Synthetic Drug Crimes
Man-made synthetic or “designer” drugs were developed and became more popular throughout the United States as an alternative to illegal drugs. While certain controlled substances such as 3,4-methylenedioxy-methamphetamine (MDMA or ecstasy) and methamphetamine could also technically be considered synthetic because they are comprised entirely of chemicals, this class of drugs largely applies to synthetic marijuana and other substances that are packaged and sold as though they are legal products.
However, the state of Florida has taken aggressive measures to outlaw numerous synthetic drugs. Immediately upon taking office as Attorney General in 2011, Pam Bondi signed an emergency rule outlawing six substances found in “bath salts” and has since worked with the Florida Legislature to add more than 150 additional synthetic substances to Florida’s schedule of controlled substances.Jacksonville Synthetic Drug Crimes Lawyer
If you have been arrested for any type of possession of a synthetic controlled substance in Florida, you should know that these criminal charges can be just as serious as the actual illegal drugs many synthetic substances are attempting to replicate. Roelke Law, P.A. provides legal defense for clients accused of possessing these types of substances in St. Johns County, Clay County, Nassau County, and Duval County.
Jacksonville synthetic drug crime attorney Bill Roelke helps residents and visitors who were arrested for these types of crimes in communities throughout Northeast Florida. You can have our firm review your case to discuss your legal options as soon you call (904) 354-0333 or send us an online message to set up a free, confidential consultation.
Florida Synthetic Drug Crimes Information Center
- What are some kinds of synthetic controlled substances?
- How are these crimes classified?
- What are the consequences if a person is convicted of one of these offenses?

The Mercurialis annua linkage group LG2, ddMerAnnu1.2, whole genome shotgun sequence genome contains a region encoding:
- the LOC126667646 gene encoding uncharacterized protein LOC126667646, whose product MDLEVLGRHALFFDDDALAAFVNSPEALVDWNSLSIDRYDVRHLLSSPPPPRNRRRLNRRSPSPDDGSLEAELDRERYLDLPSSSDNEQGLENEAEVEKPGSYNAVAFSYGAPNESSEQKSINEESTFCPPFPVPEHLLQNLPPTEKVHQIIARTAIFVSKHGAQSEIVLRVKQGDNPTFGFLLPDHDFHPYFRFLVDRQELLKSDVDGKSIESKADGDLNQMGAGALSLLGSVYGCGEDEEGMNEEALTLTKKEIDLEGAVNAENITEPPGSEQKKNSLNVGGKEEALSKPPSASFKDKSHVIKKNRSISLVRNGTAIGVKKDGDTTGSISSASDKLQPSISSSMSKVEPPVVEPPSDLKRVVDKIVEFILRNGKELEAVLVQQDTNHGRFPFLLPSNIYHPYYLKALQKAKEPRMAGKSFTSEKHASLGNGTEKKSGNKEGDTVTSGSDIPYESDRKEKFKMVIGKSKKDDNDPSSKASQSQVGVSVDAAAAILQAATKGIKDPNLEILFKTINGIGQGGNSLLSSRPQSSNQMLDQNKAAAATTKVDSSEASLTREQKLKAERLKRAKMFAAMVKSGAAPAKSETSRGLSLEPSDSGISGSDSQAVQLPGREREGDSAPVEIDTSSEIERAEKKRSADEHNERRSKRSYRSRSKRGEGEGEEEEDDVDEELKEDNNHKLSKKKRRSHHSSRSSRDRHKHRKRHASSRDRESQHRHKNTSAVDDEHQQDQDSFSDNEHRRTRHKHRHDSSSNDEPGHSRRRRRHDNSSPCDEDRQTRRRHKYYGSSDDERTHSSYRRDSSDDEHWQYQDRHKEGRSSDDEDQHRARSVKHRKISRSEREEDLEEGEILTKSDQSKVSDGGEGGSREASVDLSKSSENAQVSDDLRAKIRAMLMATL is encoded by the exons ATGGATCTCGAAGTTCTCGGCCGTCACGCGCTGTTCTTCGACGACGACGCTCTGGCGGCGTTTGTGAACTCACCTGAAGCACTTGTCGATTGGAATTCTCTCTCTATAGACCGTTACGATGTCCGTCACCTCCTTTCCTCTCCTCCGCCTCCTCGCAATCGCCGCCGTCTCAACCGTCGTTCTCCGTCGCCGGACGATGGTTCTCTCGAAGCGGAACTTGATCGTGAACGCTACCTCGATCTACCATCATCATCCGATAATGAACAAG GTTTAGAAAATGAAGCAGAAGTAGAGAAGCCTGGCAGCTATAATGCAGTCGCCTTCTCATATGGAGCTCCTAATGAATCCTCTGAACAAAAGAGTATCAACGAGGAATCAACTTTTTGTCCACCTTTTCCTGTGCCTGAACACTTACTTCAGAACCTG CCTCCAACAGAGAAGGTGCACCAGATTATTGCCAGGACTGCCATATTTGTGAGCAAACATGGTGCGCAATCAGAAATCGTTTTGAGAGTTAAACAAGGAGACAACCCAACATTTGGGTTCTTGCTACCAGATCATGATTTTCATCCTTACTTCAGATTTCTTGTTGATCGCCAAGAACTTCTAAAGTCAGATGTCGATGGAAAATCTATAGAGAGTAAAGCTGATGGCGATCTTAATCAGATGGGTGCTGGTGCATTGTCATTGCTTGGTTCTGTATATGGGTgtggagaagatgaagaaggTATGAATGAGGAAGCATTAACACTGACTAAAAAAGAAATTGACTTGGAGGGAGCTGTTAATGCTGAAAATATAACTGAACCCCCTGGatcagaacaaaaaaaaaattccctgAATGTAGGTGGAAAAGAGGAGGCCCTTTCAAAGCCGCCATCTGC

Even a cursory glance over Florida Statute § 893.03 will reveal a significant number of seemingly complex, difficult to pronounce chemical names, such as 5-Methoxy-N-methyl-N-isopropyltryptamine or Eutylone (beta-Keto-Ethylbenzodioxolylbutanamine). These are often active ingredients in synthetic substances that are known by and sold under safer-sounding and much less complicated terms.
Because new chemicals and compounds are constantly being used to create new synthetic drugs, the Florida Attorney General and the State Legislature frequently act very quickly to add additional terms to the state’s list of controlled substances. Generally, there are two types of synthetic substances that are most common in criminal cases:
Synthetic Marijuana and Other Cannabinoids
Often marketed as potpourri or herbal incense, synthetic cannabinoids mimic the effects of marijuana through chemicals that are sprayed on to plants or herbs. Some of these products may be labeled as “not for human consumption,” but others claim to be an “herbal smoking mixture.” Common synthetic marijuana products include, but are not limited to:
- Black Kush;
- Black Magic;
- Black Mamba;
- Black Widow;
- Bombay Blue;
- California Dreams;
- Cowboy Kush;
- Daisy Potpourri;
- Dead Man Walking;
- Extreme Herbal incense;
- King Cobra;
- Red Magic;
- XXX; and
- Zero Gravity.
Flakka, Bath Salts, and Other Cathinones
Synthetic cathinones are substances that may come in liquid forms or white, off-white, or brown powders. These substances may be snorted, eaten, drank, smoked, or even vaped with electronic cigarettes. Flakka and bath salts are two of the most popular examples of these kinds of substances.